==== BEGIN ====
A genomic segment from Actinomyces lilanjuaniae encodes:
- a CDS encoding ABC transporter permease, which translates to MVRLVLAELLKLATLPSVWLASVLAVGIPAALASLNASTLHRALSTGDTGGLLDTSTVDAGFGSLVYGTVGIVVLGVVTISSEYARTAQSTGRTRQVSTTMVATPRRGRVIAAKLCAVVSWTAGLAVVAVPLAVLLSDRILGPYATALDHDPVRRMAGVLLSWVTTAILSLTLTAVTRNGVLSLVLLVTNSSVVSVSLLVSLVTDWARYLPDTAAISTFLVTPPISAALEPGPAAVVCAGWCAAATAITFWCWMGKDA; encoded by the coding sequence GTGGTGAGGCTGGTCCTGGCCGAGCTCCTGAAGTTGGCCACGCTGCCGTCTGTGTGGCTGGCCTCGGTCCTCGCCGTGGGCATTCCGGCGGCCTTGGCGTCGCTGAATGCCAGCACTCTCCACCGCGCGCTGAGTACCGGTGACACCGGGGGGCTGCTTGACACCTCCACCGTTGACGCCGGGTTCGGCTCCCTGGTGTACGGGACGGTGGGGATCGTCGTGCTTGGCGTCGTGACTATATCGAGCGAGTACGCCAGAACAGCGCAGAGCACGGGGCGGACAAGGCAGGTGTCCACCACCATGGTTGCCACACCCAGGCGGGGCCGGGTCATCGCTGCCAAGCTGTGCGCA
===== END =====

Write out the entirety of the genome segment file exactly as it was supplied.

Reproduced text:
A genomic segment from Actinomyces lilanjuaniae encodes:
- a CDS encoding ABC transporter permease, which translates to MVRLVLAELLKLATLPSVWLASVLAVGIPAALASLNASTLHRALSTGDTGGLLDTSTVDAGFGSLVYGTVGIVVLGVVTISSEYARTAQSTGRTRQVSTTMVATPRRGRVIAAKLCAVVSWTAGLAVVAVPLAVLLSDRILGPYATALDHDPVRRMAGVLLSWVTTAILSLTLTAVTRNGVLSLVLLVTNSSVVSVSLLVSLVTDWARYLPDTAAISTFLVTPPISAALEPGPAAVVCAGWCAAATAITFWCWMGKDA; encoded by the coding sequence GTGGTGAGGCTGGTCCTGGCCGAGCTCCTGAAGTTGGCCACGCTGCCGTCTGTGTGGCTGGCCTCGGTCCTCGCCGTGGGCATTCCGGCGGCCTTGGCGTCGCTGAATGCCAGCACTCTCCACCGCGCGCTGAGTACCGGTGACACCGGGGGGCTGCTTGACACCTCCACCGTTGACGCCGGGTTCGGCTCCCTGGTGTACGGGACGGTGGGGATCGTCGTGCTTGGCGTCGTGACTATATCGAGCGAGTACGCCAGAACAGCGCAGAGCACGGGGCGGACAAGGCAGGTGTCCACCACCATGGTTGCCACACCCAGGCGGGGCCGGGTCATCGCTGCCAAGCTGTGCGCA